Literature & music collide at Misha Bower book launch
Thursday night saw the Front Room of the Great Hall play host to the release party for Misha Bower's new book, Music for Uninvited Guests (Cringles, 2012). Despite the fact that this is Bower's first book, it's far from her first time writing, as she's also known as one of the founding members of Bruce Peninsula, Toronto's best gospel-tinged folk-rock collective.
It was a touch louder than most literary launches, as Bower called upon various members from her main band and the Toronto music scene at large to play short sets of songs while peppering short readings from the book. And with a little help from her friends, the night was an exciting celebration for a formidable new writing talent.
There was good cause for the elation in the room, aside from the enigmatic snapshots of life populating Music for Uninvited Guests. The collection has been a long time coming; Bower's literary pursuits having been put on the backburner after the band became more of a growing concern. "Music is like a mistress who became a wife," Bower says, but her creative interests have evidently made peace with each other as she's now "happily married to both."
Music certainly made a strong showing, though. Following an engaging reading of "Whole Lotta Nothin'," the music portion of the night's events began with a sparse, haunting set by relative newcomer Sean Donald. Simone Schmidt of $100 was up next with a solo performance under her Fiver moniker, leaving the best impression of the 'opening acts.' Over the course of an all-too-brief set comprised of mostly unreleased songs, she captivated the packed room, losing none of the grim narrative intrigue that colours her earlier material (and also upping the incarceration motif considerably).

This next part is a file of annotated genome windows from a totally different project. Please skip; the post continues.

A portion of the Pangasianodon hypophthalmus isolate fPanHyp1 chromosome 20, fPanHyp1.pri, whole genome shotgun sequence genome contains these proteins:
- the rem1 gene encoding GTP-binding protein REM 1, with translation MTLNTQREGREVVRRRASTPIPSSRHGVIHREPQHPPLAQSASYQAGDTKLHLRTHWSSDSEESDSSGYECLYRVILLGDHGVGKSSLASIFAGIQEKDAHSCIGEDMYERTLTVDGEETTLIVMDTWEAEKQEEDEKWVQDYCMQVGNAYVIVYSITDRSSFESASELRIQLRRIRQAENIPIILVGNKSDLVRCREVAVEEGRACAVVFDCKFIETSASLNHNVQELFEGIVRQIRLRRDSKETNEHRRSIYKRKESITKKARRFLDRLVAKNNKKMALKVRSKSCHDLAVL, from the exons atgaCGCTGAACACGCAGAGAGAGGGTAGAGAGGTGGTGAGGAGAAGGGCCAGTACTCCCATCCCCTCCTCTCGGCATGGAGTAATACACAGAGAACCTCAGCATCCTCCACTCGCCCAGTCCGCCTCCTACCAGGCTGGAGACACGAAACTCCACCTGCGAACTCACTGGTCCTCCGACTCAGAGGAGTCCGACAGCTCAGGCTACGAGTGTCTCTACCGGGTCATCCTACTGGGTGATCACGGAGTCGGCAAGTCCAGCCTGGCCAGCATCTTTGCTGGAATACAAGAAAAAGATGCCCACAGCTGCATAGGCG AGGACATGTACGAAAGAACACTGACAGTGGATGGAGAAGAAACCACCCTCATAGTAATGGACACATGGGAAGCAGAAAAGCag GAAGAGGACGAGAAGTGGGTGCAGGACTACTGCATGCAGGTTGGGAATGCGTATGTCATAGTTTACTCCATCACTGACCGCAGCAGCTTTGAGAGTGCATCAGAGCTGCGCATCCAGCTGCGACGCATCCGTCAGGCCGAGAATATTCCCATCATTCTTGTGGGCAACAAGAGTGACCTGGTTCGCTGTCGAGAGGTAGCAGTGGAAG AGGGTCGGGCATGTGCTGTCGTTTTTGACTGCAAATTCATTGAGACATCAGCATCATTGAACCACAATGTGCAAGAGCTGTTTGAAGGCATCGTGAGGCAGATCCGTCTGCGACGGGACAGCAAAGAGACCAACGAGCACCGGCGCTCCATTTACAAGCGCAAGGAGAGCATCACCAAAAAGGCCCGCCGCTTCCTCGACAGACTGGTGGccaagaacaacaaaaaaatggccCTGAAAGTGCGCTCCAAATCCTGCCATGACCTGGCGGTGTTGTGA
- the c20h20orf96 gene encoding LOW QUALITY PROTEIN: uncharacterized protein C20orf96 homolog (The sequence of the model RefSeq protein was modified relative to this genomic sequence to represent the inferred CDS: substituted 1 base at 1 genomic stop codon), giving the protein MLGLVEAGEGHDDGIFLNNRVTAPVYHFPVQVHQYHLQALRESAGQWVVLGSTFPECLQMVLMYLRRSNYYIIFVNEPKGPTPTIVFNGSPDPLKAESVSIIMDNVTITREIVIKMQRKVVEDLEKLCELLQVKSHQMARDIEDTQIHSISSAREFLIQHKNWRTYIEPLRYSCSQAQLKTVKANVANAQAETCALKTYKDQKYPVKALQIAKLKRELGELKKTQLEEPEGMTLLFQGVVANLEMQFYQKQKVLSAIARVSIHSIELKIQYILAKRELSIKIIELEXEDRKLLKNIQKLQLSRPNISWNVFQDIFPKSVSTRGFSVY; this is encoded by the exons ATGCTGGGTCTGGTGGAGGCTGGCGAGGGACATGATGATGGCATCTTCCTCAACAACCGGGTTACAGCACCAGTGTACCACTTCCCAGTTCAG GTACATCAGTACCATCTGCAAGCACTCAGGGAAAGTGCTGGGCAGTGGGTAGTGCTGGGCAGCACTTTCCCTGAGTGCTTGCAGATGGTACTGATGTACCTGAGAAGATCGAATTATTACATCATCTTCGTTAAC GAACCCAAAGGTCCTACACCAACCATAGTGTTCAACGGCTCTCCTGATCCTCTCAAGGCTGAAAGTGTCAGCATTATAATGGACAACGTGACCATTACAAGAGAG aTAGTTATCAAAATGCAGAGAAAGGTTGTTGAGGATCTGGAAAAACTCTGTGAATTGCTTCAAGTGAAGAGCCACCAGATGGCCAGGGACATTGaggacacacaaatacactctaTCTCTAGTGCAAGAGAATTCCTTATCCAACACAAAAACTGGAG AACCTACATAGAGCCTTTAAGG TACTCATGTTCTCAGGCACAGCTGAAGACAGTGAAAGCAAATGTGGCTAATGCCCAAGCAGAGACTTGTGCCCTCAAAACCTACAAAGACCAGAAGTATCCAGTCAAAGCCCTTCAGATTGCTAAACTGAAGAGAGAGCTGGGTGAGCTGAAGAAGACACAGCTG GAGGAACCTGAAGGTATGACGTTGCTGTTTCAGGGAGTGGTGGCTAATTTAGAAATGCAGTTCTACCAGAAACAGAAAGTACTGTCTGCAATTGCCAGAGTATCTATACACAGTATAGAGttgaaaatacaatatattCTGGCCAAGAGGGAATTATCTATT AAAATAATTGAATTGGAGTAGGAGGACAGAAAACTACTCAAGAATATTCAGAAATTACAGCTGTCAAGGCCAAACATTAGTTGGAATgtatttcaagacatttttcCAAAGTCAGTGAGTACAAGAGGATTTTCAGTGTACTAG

Following a second reading by Bower, a noticeably ill Doug Paisley took to the stage, who, despite a marred vocal range, still impressed the crowd of predominantly friends and family. An inventive appropriation of Woody Guthrie's "The Great Dust Storm" served as the set's highlight, but his own material also held the audience rapt.
A (comparatively) stripped-down Bruce Peninsula took the stage to close out the night, Bower finally having the opportunity to fully show off her expansive, sonorous voice. Performing sans drums on this occasion, Bower and the four-strong "choir" were flanked by three guitars for a catalog spanning set that foregrounded not only their incredible voices but also the sense of community present in the band.
Each member took the opportunity to congratulate Bower on her achievement, a favour returned by through guesting on her bandmates' material, including Tamara Lindeman's the Weather Station and Matt Cully's Eons.
Regardless of the stellar performances, the most striking aspect of the night was its incredible atmosphere. As there was no stage to speak of in what seemed like a converted living room, it gave the launch an air of intimacy, although next time, a few more readings from Bower wouldn't hurt. Now let's hope we're not waiting so long to see her words in print again.
Music for Uninvited Guests is available now from Cringles Publishing, and comes with a digital mixtape of songs chosen by Misha, including a new track recorded with Bruce Peninsula bandmate Matt Cully.
Photos by Bruce Emberley
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